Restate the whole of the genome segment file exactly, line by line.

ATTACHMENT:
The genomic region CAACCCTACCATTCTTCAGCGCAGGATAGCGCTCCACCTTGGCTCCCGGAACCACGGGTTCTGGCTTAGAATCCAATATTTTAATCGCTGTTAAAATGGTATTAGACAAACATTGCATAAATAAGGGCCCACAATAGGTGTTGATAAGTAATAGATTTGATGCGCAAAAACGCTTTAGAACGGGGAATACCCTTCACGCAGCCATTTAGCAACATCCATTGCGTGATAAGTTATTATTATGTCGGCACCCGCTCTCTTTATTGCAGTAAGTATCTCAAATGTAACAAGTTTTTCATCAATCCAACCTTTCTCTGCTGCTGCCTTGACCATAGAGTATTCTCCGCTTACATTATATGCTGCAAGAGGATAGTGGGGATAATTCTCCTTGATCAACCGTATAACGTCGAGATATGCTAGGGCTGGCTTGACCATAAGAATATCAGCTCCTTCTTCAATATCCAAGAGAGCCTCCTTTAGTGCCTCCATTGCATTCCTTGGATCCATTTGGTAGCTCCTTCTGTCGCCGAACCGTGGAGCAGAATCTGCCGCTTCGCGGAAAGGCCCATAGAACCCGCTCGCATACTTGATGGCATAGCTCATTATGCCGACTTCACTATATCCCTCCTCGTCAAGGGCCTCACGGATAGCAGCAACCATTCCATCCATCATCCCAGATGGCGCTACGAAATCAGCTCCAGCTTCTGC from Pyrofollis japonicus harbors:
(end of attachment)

The genomic region CAACCCTACCATTCTTCAGCGCAGGATAGCGCTCCACCTTGGCTCCCGGAACCACGGGTTCTGGCTTAGAATCCAATATTTTAATCGCTGTTAAAATGGTATTAGACAAACATTGCATAAATAAGGGCCCACAATAGGTGTTGATAAGTAATAGATTTGATGCGCAAAAACGCTTTAGAACGGGGAATACCCTTCACGCAGCCATTTAGCAACATCCATTGCGTGATAAGTTATTATTATGTCGGCACCCGCTCTCTTTATTGCAGTAAGTATCTCAAATGTAACAAGTTTTTCATCAATCCAACCTTTCTCTGCTGCTGCCTTGACCATAGAGTATTCTCCGCTTACATTATATGCTGCAAGAGGATAGTGGGGATAATTCTCCTTGATCAACCGTATAACGTCGAGATATGCTAGGGCTGGCTTGACCATAAGAATATCAGCTCCTTCTTCAATATCCAAGAGAGCCTCCTTTAGTGCCTCCATTGCATTCCTTGGATCCATTTGGTAGCTCCTTCTGTCGCCGAACCGTGGAGCAGAATCTGCCGCTTCGCGGAAAGGCCCATAGAACCCGCTCGCATACTTGATGGCATAGCTCATTATGCCGACTTCACTATATCCCTCCTCGTCAAGGGCCTCACGGATAGCAGCAACCATTCCATCCATCATCCCAGATGGCGCTACGAAATCAGCTCCAGCTTCTGC from Pyrofollis japonicus harbors: